The Women and the Dragon
John now sees a most significant event as a women clothed in the brightness of the sun is standing on the moon and wearing a crown of stars; she is pregnant and in the pains of labor. Then, he sees a large, red dragon with seven heads and ten horns, wearing seven crowns. This dragon strikes down one third of the stars and throws them to earth, desiring to devour the baby to whom the woman is giving birth. The woman gives birth to the child who is to lead all nations, and he is taken away by God so the dragon cannot get him. The woman flees to the wilderness where she is cared for by God for a time.
This passage is written in the style of a Greek play depicting the mythology of the Greek gods such as the struggle of Leto giving birth to Apollo and Python and the Egyptian account of their gods Isis and Typhon as she gave birth to Horus. John is using Jewish apocalyptic language. Understanding the literature and metaphors—what the First Century Jew saw—gives us a richer meaning of what the text (God) is seeking to communicate with us today. John uses this captivating style to show the struggle as God gives birth to Israel, Israel giving birth to Jesus, while Jesus is being opposed by Satan. This section also starts the “Third Cycle” of John’s Revelations/visions (Rev. 12:1-14:20). These images deal with spiritual warfare, the conflict of good and evil, of light and dark, rooted in history and with ramifications for the future. These passages also deal with symbolism that is deeply rooted in Judaism as well as the plan and work of our Lord and the heralding of His Second Coming. The application is our being and remaining faithful to our Lord and continuing our witness and maintaining character in the midst of persecutions. We are also called to bear Fruit in and with His light as His witnesses against the dark forces, to a corrupt and conflict- ridden world with all its trappings of contradictions and confusion (Eph. 6:10-20).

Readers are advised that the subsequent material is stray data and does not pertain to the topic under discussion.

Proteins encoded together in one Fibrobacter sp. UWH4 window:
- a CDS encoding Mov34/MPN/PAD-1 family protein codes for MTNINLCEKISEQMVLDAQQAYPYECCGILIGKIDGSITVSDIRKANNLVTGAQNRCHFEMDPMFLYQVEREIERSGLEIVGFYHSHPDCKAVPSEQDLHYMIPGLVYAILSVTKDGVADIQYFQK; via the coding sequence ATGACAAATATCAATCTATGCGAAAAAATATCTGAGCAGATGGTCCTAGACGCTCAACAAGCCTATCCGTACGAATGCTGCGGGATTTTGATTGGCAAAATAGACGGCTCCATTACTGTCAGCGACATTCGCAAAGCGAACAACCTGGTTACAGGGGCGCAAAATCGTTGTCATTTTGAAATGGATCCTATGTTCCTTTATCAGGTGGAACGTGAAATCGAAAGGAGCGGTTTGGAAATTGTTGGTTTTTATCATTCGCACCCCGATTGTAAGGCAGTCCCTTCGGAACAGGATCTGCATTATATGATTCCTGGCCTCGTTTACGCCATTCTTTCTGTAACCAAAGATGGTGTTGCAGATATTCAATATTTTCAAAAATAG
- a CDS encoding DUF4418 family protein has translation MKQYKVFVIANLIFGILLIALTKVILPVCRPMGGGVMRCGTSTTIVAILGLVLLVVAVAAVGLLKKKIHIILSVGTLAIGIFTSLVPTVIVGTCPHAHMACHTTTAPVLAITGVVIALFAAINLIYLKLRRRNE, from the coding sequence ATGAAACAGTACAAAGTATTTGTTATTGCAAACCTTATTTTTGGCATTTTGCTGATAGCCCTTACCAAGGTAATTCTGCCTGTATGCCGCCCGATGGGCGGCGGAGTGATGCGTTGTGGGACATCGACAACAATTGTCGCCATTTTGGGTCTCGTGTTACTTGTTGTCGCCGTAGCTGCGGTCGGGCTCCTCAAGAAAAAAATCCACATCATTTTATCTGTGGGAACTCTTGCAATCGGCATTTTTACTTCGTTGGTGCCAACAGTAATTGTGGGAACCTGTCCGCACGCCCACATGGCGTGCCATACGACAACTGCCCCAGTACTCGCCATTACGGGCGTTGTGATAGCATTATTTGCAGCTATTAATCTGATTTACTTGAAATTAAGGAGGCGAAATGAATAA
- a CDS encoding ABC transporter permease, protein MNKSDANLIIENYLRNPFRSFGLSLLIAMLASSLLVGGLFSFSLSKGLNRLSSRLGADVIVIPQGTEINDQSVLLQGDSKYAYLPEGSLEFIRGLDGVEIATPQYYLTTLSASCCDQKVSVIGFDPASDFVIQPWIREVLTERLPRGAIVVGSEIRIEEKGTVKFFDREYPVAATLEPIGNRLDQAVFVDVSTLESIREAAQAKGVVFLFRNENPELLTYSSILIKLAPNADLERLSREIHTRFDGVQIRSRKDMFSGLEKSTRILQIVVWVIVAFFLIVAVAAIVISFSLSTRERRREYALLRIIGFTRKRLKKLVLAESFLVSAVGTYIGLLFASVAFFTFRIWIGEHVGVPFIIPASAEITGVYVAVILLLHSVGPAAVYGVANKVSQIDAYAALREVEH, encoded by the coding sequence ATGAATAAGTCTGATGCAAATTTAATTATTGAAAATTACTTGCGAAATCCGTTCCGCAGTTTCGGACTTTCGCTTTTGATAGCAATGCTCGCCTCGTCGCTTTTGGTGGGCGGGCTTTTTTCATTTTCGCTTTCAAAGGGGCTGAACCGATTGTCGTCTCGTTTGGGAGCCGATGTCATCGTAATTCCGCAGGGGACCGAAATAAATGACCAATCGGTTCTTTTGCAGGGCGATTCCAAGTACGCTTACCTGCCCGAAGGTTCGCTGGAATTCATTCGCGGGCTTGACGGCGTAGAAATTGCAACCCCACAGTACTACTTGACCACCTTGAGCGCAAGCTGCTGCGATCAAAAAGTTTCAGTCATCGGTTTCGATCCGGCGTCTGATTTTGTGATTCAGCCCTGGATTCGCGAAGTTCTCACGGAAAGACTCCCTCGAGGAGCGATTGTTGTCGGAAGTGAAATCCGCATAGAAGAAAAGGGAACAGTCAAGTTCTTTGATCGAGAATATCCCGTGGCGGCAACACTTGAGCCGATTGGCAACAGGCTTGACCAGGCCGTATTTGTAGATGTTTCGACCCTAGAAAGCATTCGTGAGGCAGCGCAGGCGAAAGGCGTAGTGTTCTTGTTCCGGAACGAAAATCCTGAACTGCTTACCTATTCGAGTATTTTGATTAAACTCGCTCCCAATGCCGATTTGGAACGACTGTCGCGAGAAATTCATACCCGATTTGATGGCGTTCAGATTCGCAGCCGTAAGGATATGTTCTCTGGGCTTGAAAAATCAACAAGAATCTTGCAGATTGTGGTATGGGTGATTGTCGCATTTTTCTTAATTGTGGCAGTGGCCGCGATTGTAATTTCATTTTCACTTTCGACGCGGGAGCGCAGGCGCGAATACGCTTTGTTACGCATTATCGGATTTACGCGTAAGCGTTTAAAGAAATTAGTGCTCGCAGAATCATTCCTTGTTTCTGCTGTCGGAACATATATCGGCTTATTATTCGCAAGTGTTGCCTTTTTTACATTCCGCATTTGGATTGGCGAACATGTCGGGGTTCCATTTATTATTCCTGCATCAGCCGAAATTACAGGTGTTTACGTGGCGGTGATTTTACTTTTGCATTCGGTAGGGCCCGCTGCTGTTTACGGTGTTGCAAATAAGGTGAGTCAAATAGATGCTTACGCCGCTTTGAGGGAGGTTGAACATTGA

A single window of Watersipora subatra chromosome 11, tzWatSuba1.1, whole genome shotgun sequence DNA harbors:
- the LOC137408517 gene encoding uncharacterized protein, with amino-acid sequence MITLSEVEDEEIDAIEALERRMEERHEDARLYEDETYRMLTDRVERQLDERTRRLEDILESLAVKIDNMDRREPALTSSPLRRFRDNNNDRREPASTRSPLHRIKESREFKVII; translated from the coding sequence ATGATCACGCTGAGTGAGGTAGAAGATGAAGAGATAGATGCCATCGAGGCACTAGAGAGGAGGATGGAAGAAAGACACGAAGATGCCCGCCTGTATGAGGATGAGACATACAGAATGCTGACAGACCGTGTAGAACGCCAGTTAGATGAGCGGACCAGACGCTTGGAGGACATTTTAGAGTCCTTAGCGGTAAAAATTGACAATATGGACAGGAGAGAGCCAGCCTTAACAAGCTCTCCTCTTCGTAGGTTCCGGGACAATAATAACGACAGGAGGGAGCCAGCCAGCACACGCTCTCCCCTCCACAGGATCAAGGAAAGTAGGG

How can you be better at remaining faithful to our Lord and continue your witness with character in the midst of the stresses of life? What about if things get real bad, such as persecution?